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  • Dreaming, Imagining, and First-person Methods in Philosophy:Commentary on Evan Thompson’s Waking, Dreaming, Being
  • Jennifer M. Windt (bio)


Evan’s book is in many ways an exercise in remapping. The first is suggested by the book’s title. Waking, Dreaming, Being challenges existing ways of mapping the conceptual relationship between conscious states across the sleep-wake cycle. The idea that waking and dreaming are not discrete states but can interpenetrate each other—that, to use Evan’s words, they “aren’t opposed but flow into and out of [one] an other” (Thompson 2014, p. 11)—is a central theme running through the book. If Evan is correct, then the taxonomy of conscious states that underlies large parts of contemporary philosophy of mind and cognitive neuroscience has to be redrawn. As Evan tells us in the introduction, the book’s organizing principle comes from the Upanishads, “the world’s first recorded of map of consciousness” (p. xxxiii). Following this older map, Waking, Dreaming, Being reflects the idea that there are four principle states of the self: waking, dreaming, deep dreamless sleep, and pure awareness. The confrontation of classical Indian arguments on the mind with results from cognitive neuroscience stands to transform and enrich both sides of the debate.

This brings me to the second way in which Evan’s book is an exercise in re-mapping. The book interweaves a unique set of sources, including cognitive neuro-science, Indian philosophy, and contemplative practice, but also Chinese and Western philosophy, poetry and fiction, and autobiographical elements. The result is a rich and beautifully crafted piece of cross-cultural philosophy that reflects Evan’s personal background as well as his unique expertise. There are not many scholars who would be able to navigate these different disciplines and integrate them so fluidly, and there are even fewer who could do this in such a way as to render this diverse material accessible to readers from different disciplinary backgrounds, from within and outside academia. While many of the ideas discussed throughout the book are abstract and theoretical, their discussion is always informed by the concrete and the personal. One result is that the book is highly idiosyncratic, and systematically so. For this reason, Waking, Dreaming, Being transgresses disciplinary borders not just because of its diverse and cross-cultural sources, but also because of the role played throughout the book by autobiographical accounts and reports based on Evan’s own firsthand experience. While the Upanishads may have suggested the topic matter and the conceptual framework that organize the book, these personal accounts provide an organizing principle on the formal or structural level. [End Page 959]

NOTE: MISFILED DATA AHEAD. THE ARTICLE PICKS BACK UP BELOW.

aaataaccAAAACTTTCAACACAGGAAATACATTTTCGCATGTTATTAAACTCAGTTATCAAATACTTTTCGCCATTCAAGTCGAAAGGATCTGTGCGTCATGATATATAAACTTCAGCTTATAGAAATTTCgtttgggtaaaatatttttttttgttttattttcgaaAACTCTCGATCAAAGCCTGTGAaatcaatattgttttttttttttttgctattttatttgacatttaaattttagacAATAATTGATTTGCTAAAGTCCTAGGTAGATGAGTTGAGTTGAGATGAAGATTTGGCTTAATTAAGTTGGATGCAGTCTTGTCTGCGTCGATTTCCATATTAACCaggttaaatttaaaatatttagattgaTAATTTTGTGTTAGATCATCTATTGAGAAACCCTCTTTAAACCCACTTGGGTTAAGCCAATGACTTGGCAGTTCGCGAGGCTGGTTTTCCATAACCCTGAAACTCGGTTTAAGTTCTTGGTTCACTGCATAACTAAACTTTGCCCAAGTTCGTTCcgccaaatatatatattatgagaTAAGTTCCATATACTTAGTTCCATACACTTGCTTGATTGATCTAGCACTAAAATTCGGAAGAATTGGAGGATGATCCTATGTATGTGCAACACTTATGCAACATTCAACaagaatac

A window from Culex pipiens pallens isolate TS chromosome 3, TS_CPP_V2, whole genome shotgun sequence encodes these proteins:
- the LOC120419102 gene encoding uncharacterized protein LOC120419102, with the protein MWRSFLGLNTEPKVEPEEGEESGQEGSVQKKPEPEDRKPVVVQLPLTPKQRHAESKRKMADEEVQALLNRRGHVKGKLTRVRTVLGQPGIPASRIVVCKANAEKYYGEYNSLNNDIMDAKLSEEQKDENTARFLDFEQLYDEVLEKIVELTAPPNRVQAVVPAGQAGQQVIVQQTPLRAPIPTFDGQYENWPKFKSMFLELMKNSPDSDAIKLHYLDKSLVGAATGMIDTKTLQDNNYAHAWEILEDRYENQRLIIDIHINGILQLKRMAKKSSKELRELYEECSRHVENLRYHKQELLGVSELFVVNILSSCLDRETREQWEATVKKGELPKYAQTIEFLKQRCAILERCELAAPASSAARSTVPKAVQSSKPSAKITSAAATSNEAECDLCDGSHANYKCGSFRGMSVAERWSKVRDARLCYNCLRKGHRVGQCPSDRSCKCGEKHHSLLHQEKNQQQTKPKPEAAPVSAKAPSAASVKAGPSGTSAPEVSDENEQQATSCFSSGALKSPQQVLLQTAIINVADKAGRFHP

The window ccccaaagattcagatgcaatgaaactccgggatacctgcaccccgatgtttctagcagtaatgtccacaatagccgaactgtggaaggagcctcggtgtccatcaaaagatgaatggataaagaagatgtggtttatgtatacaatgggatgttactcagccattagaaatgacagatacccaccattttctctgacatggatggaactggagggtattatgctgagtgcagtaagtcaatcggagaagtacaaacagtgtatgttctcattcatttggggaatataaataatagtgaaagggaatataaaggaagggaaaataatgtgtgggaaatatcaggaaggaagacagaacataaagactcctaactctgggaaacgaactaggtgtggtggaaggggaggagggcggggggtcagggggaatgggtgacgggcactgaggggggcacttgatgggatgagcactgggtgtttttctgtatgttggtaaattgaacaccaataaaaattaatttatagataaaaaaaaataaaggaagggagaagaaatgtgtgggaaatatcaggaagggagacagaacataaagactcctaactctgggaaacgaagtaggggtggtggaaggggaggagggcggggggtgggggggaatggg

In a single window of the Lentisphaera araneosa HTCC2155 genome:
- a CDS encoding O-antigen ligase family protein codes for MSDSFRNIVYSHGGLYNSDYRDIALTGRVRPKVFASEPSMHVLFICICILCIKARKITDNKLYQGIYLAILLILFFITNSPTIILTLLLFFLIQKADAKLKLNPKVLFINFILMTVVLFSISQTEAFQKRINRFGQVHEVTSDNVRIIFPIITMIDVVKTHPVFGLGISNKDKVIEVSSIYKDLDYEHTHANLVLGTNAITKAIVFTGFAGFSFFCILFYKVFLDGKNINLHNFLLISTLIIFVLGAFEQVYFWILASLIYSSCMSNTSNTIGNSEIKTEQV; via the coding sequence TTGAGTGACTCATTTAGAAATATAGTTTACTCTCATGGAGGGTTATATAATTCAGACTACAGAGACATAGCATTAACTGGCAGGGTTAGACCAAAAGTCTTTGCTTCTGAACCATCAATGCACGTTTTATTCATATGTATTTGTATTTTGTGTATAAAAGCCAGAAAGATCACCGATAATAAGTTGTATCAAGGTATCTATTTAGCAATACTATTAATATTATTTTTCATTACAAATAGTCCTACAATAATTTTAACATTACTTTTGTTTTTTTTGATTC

In this commentary, I will focus on questions related to both types of organizing principles and the different forms of remapping that they give rise to. The first will concern disciplinary remapping. Here, I consider whether the distinctly autobiographical tone of Waking, Dreaming, Being could potentially be not just a matter of style and presentation, but exemplify a distinct philosophical practice in which the author’s own experience reports have a unique argumentative function. If so, this leads to potentially far-reaching and subversive questions on how philosophy should be practiced and how it should be taught. Does it make a difference for the defense of philosophical arguments whether authors consider their own experience, and is it permissible, in philosophy, to argue from one’s case? How exactly can philosophers profit from firsthand familiarity with the types of conscious states they are discussing? Do we, in other words, need something like disciplined and systematic first-person methods not just in interdisciplinary consciousness research but in philosophy of mind? And might this be a way in which philosophical methodology could be informed by contemplative traditions? I invite Evan to address these questions in more detail because I suspect that the unique presentational style of the book is in fact closely related to its subject matter and the traditions from which it draws, and that a consideration of potential metaphilosophical consequences will be instructive.

In the second part of the commentary, I turn to Evan’s discussion of the relationship between dreaming, imagining, and perceiving. I argue that his suggestion...


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pp. 959-981
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